A few years ago, a collectivist on Facebook attacked me because I dared question a university “social psychology” study that “showed” “liberals” admired “progress” and conservatives were “fearful” of it. My blasphemy was to ask what the study organizers defined – if they did at all – as “progress” when they asked the questions, and what the participants described as “progress” when they answered.
The woman who had posted the “study” didn’t like that question. She had never bothered to look into the foundational definitions. She had simply assumed that progress meant one thing. She never considered that while a collectivist might think “progress” comes through government legislation, the control of others under the auspices of “tolerance”, and the redistribution of wealth, a conservative might see these as destructive of the market economy that leads to better living standards. And perish the thought that a conservative might consider individual sovereignty as of prime importance, even more important than material comforts. God forbid anyone step outside the box and see that different people define progress differently.
Of course, it was very easy to peg her as a collectivist, and my suspicions were soon confirmed when she exploded at me for being “a misogynist” and not being a professional “social psychologist.”
Which not only confirmed by suspicions, it showed others another example of a postmodernist demonizing anyone who dares question the collectivist mindset with principles of the scientific method.
Of course, this is the mindset on all levels of education, including many public high schools, as a student at Rock Hill High School, in Rock Hill South Carolina, appears to have revealed late this school year.
As Paul Boyd reports for WSOCTV, a student in one of the Rock Hill history classes used his phone to take a picture of a slide presented by his teacher, a slide that posted “Liberal” and “Conservative”, and added various descriptors beneath each.
Beneath “Liberal” appeared: “Tolerant, Generous, Enlightened, Broadminded, Lavish, Charitable.”
Beneath “Conservative” appeared: “stingy, miserly, regressive, narrow-minded, reactionary, bigoted, prejudiced, and biased."
The student sent the photo to his father, who became incensed and posted it on social media, writing:
I am tired of these schools indoctrinating our kids. This needs to stop.
And this inspired many, many others to become rather angry as well.
Of course, lacking context, it’s possible that the photo might not be as biased as it appears. Perhaps the teacher was offering oral instruction countering some of the descriptors.
A quick look at the “statement” issued by the school “leaders” as the report describes them quickly negates that option. It reads, in part:
The full presentation sought to provide an overview of political parties, and social and fiscal issues that have shaped the American political system. The teacher, on at least two occasions, stressed to students that labels of “conservative” and “liberal” have changed throughout history and each is not synonymous with today’s Republican and Democrat parties. The presentation focused on the basic beliefs of conservatives and liberals, and a follow-up activity asks students to identify conservative and liberal positions on issues and explain why each side takes the position(s) that it does.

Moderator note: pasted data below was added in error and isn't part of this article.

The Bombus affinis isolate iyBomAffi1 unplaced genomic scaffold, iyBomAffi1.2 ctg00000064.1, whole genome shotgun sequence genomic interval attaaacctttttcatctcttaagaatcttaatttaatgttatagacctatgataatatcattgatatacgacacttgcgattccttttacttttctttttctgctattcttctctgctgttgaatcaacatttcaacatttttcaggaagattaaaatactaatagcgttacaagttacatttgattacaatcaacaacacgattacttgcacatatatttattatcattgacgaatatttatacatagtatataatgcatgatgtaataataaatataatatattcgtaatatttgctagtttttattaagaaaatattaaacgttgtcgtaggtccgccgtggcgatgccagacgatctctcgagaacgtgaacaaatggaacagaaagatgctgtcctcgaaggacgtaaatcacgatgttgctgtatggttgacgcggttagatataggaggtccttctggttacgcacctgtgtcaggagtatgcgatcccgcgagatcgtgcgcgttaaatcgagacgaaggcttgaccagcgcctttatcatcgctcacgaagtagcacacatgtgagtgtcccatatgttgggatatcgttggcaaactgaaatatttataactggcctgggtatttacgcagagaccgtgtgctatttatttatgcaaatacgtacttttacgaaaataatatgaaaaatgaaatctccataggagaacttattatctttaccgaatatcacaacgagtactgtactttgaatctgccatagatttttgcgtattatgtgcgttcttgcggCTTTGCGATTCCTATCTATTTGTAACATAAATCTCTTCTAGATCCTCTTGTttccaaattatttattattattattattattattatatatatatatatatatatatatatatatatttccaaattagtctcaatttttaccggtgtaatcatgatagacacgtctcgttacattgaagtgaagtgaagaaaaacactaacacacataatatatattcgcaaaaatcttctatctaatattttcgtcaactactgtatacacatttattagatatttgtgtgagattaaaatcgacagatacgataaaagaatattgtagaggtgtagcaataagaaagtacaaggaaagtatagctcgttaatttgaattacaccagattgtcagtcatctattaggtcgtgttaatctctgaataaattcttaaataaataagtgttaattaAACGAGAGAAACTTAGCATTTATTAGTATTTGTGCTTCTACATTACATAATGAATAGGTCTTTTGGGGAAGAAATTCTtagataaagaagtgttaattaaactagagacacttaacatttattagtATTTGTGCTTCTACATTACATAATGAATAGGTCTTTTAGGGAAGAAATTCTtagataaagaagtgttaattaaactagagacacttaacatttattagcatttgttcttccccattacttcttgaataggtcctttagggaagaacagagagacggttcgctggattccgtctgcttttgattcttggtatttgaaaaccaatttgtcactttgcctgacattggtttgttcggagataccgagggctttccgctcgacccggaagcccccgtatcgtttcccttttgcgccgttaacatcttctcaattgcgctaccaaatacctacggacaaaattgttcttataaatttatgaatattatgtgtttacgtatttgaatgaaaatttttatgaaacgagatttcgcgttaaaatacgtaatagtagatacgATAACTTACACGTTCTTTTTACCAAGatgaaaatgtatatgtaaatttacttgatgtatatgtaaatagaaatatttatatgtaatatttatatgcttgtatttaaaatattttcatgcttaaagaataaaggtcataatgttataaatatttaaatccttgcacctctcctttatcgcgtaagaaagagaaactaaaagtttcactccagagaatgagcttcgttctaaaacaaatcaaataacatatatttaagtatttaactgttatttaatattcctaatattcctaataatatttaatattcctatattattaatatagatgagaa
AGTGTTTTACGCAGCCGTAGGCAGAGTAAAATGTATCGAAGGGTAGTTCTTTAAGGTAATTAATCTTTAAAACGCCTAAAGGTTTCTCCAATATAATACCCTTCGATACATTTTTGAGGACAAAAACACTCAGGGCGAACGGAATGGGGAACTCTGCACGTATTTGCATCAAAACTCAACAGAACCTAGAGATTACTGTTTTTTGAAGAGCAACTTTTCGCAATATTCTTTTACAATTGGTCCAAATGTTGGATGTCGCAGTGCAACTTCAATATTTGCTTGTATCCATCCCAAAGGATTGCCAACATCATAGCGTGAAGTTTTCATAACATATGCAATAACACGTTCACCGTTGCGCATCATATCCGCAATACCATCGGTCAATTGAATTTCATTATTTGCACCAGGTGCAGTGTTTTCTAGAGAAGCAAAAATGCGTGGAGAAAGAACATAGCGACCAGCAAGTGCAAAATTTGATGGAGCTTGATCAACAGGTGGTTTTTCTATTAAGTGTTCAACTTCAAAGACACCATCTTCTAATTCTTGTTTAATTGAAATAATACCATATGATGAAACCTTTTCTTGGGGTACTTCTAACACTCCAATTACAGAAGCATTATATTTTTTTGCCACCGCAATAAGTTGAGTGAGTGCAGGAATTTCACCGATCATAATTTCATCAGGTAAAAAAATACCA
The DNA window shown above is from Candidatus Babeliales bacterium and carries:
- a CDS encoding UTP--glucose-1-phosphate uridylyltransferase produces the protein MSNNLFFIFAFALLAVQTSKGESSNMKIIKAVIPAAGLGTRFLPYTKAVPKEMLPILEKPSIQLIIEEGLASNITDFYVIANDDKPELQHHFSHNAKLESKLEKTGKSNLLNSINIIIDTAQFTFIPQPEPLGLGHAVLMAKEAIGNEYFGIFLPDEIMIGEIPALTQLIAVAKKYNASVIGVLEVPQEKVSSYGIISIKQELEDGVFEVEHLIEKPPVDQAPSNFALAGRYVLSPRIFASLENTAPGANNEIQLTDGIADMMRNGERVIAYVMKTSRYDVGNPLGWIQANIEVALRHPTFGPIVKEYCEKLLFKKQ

Of course, the dispute had nothing to do with whether a political party was affiliated with any of the descriptors, but whether the ideologies themselves were presented in such a misleading, abusive, and biased way.
Said Bonnie Hunter, a Rock Hill resident:
I don't think it's a fair assessment because I am a conservative. I wouldn't be too happy with those being the ways to judge me. I would hope that we can take away the division that we have in our country nowadays instead of inflame it.
Unfortunately, Ms. Hunter’s hope is unlikely to be realized.
This is because of one simple truism. It is not in the best interest of tax-funded, government-run schools to promote principles that run counter to the continuation and expansion of the tax-funded, government-run school systems.
Contemporary liberals favor collectivist schools and contemporary conservatives generally dislike them. In fact, many would either like to see them abolished or see them met with semi-competition in the form of voucher programs and charter schools.
So why would anyone expect a tax-funded system to portray those who favor less of that system in a positive light?
This is the Modus Operandi that most collectivists utilize, and have utilized for generations. Anything hospitable to more individual sovereignty and decision-making is, by its nature, hostile to the growth of collectivist political systems, and is, as a result, characterized in negative stereotypes.
One hates to say it too bluntly, but more conservatives might do well to realize they cannot change a system that, by its nature, cannot coexist with many of the conservative principles. They might want to detach from it as much, and as quickly, as possible.
They’ll be helping kids escape from the collectivist echo chamber that leaves them deaf to all but collectivism.